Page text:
Inside Real Estate Continuing Education: The Good, the Bad, and the Ugly

Real estate continuing education courses are required for real estate license renewals in all 50 states. The requirements vary by state, with some states (like Illinois and Kentucky) requiring as little as six credit hours of continuing education for sales agents, and other states (like California and Wyoming) requiring as much as 45 credit hours for sales agents.

Many states, like Washington and Florida, have different requirements for first-time real estate license renewals than for subsequent renewals. In Texas, for example, new agents have two years to complete a 90-hour Sales Apprentice Education (SAE) course before they can renew their license for the first time. But subsequent license renewals in Texas require only 18 hours of real estate continuing education. 

And it’s not just sales agents. Real estate brokers are also required to complete continuing education courses before renewing their broker licenses in each state.

The Purpose of Real Estate Continuing Education  

The purpose of real estate continuing education (which you’ll often see referred to as “real estate CE” or even just “CE” within real estate groups) is primarily to keep agents and brokers up-to-date on changes in real estate laws and regulations. But CE courses also give agents a chance to refresh some of their general real estate knowledge or even to expand their knowledge in real estate niches like property management or real estate investing.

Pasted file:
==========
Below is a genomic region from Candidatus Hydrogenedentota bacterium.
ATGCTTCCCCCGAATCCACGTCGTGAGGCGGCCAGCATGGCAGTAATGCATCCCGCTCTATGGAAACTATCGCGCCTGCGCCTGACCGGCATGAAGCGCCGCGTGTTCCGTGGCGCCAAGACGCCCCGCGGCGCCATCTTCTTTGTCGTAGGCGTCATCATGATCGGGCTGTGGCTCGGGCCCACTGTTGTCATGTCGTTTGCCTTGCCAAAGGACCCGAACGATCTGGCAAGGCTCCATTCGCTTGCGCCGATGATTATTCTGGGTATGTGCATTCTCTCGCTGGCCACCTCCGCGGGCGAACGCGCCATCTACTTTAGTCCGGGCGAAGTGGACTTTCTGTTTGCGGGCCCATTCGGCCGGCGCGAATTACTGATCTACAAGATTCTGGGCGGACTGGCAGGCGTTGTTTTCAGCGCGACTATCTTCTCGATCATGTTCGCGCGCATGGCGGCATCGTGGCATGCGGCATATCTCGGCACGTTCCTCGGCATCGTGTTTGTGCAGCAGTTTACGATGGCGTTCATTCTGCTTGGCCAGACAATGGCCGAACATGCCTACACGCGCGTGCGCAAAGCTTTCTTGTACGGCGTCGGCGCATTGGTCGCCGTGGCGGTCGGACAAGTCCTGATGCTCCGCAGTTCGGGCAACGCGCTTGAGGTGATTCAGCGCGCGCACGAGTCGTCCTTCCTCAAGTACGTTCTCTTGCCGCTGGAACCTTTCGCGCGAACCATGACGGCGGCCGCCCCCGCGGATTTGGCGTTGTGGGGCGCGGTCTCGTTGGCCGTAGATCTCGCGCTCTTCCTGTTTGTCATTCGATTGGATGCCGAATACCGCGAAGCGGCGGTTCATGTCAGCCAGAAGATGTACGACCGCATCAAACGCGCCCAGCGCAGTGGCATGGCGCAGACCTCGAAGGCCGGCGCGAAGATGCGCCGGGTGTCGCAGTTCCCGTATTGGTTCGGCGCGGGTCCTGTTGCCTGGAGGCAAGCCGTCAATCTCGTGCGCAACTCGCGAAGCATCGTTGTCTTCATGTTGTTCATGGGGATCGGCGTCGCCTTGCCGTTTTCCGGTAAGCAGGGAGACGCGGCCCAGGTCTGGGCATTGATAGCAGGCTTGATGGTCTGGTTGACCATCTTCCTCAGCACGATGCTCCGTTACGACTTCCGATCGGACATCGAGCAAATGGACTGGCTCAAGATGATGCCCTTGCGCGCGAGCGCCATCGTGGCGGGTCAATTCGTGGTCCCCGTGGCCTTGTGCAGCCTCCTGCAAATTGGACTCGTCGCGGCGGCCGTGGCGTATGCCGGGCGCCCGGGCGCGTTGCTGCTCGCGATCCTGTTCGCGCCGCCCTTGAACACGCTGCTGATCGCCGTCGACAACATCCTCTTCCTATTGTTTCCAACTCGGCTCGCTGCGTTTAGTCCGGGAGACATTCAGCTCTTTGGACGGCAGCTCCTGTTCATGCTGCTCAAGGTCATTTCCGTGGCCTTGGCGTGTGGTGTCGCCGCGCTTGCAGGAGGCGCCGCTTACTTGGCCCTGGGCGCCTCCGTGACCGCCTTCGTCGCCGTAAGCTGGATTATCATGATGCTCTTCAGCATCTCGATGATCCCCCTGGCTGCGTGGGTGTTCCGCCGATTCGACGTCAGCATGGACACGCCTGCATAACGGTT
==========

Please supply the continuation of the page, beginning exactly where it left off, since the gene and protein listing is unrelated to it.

And, while much of the feedback from agents about real estate CE was positive, there were also some negatives and some warning signs.

If you want to know all about real estate continuing education, here’s the good, the bad, and the ugly.  

The Good Things About Real Estate Continuing Education

In a recent survey by Aceable Real Estate School, 75% of agents agree that continuing education courses have been impactful in their careers. 

Let’s look at the individual factors that contribute to agents feeling good about investing in continuing education.

CE is a Chance to Learn New Things.

A whopping 87% of agents reported frequently learning new things in their real estate continuing education courses. One of the great things about getting into real estate is that most states allow you to earn your real estate license fast by completing a comparatively quick pre-license course. There’s no two-year or four-year degree required, so you don’t have to wait long to launch your real estate career! The downside to this fast track is that your pre-license courses don’t cover everything you’ll need to know as a real estate professional.

Not only will CE give you a chance to get up-to-date on regulation changes in the industry, but it will also give you a chance to fill in the gaps in your general real estate knowledge.    

Many Agents are Actively Using CE to Become Better Agents.

As a real estate professional, you’ll naturally have areas of strength and areas where you could use some improvement. Seventeen percent of agents report using CE to address areas where they struggle. Subjects like contracts, real estate law, and real estate finance are complex and don’t come naturally to everyone. So it’s good to hear that nearly one in five agents is taking advantage of real estate CE to improve in these areas to become better, more well-rounded agents.